Not everything that is new is good. And not everything that is not new is valueless. This is especially true of digital content.

Evergreen content 

Some blog posts turn out to be golden oldies. They stay relevant to a brand’s audience well beyond the date of publication. Indeed, some posts have a shelf-life that can be measured in years. As a result, they keep attracting visitor traffic, they keep generating leads and they keep their place at the top of Google’s search rankings.

Tip – ‘Evergreen’ content is not the same as ‘most visited’ content. It’s often highly specialist content at the end of a long tail of search terms. Be prepared to do a bit of market research to find your most valuable content pinch points.

Example – Our helpful, informative tech blog for Currys has consistently put it at the top of Google’s search rankings. See Tech Talk <http://techtalk.currys.co.uk/>

Compounding returns

The backlinks and social shares earned by evergreen content only increase its value for Google, which in turn increases its earned media value once more. A virtuous circle of awareness and engagement is created. In fact, a ‘compounding’ blog post – as HubSpot calls it – can generate the same traffic as 6 ‘decaying’ blog posts. See the HubSpot research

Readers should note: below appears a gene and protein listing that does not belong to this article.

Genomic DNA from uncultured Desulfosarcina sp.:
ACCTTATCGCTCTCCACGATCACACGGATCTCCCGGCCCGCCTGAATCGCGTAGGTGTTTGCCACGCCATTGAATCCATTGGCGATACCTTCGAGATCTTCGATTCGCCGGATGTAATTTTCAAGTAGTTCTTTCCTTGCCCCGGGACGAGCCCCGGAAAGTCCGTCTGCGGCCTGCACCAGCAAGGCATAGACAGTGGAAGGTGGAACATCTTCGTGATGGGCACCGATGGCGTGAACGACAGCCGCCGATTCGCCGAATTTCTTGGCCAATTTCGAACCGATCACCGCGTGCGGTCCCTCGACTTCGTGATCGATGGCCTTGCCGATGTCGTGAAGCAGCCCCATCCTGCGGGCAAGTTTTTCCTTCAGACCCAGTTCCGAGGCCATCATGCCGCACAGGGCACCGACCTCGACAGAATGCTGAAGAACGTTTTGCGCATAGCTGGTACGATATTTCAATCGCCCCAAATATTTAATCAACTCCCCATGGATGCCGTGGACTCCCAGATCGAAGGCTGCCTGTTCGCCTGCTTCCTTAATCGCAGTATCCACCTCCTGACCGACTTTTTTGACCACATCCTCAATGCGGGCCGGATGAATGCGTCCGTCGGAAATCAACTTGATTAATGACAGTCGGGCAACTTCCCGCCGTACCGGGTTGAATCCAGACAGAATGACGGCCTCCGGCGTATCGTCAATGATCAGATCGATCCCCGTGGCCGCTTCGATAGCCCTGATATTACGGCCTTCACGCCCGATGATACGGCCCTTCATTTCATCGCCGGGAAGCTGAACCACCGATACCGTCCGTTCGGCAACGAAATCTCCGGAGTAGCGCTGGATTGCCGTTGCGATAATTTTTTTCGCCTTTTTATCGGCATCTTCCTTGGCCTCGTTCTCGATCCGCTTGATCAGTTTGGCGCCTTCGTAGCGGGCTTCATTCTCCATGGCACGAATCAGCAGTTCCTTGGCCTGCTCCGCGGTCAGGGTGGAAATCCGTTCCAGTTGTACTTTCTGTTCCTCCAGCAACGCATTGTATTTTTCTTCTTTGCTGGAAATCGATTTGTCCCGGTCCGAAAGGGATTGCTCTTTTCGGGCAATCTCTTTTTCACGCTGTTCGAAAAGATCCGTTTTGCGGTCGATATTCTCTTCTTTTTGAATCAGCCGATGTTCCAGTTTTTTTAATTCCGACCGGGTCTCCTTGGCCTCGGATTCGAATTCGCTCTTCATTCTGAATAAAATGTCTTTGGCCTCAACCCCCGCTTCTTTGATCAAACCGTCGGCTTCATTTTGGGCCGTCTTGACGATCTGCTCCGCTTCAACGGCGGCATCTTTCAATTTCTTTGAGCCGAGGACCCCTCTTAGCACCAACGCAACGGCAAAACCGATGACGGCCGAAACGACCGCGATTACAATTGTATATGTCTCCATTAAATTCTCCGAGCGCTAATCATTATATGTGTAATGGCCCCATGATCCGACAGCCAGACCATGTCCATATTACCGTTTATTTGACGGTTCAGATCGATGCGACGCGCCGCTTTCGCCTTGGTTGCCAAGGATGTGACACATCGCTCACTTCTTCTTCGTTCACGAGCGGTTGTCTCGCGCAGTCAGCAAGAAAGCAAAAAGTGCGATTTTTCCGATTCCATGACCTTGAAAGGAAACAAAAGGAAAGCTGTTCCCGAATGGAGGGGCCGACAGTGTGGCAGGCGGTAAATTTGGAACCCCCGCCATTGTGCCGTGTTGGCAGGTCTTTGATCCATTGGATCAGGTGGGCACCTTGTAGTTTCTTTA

Tip – Get more value out of your evergreen content by spinning a blog post into an email alert, a tweet, a LinkedIn post, a SlideShare or a YouTube video. Regular promotion of evergreen content is vital to extending its reach.

Example – A human interest story we wrote for Coca-Cola’s corporate responsibility site went viral when we managed to get it retweeted by a fan. See ‘From one fan to another’ 

Reliable forecasts

Once there’s a valuable back-log of evergreen content on a site, the combined effect of many ‘compounding’ blog posts generates useful traffic patterns in Google Analytics. It’s a simple step to project those patterns into the future, model lead conversions and establish robust new business forecasts. The great thing about all this, of course, is that the work has already been done to generate the data set.

Tip – Tag content by customer segment so you can use blog data as a customer profiling resource alongside your other market research tools.

Example – The Sticky Content blog contains hundreds of articles which have helped us understand our customers better. See our blog

Finally, remember that everything is relative. Your content may be old to you. But if someone finds it for the first time and thinks it’s useful or entertaining then, in an important sense, it’s new to them.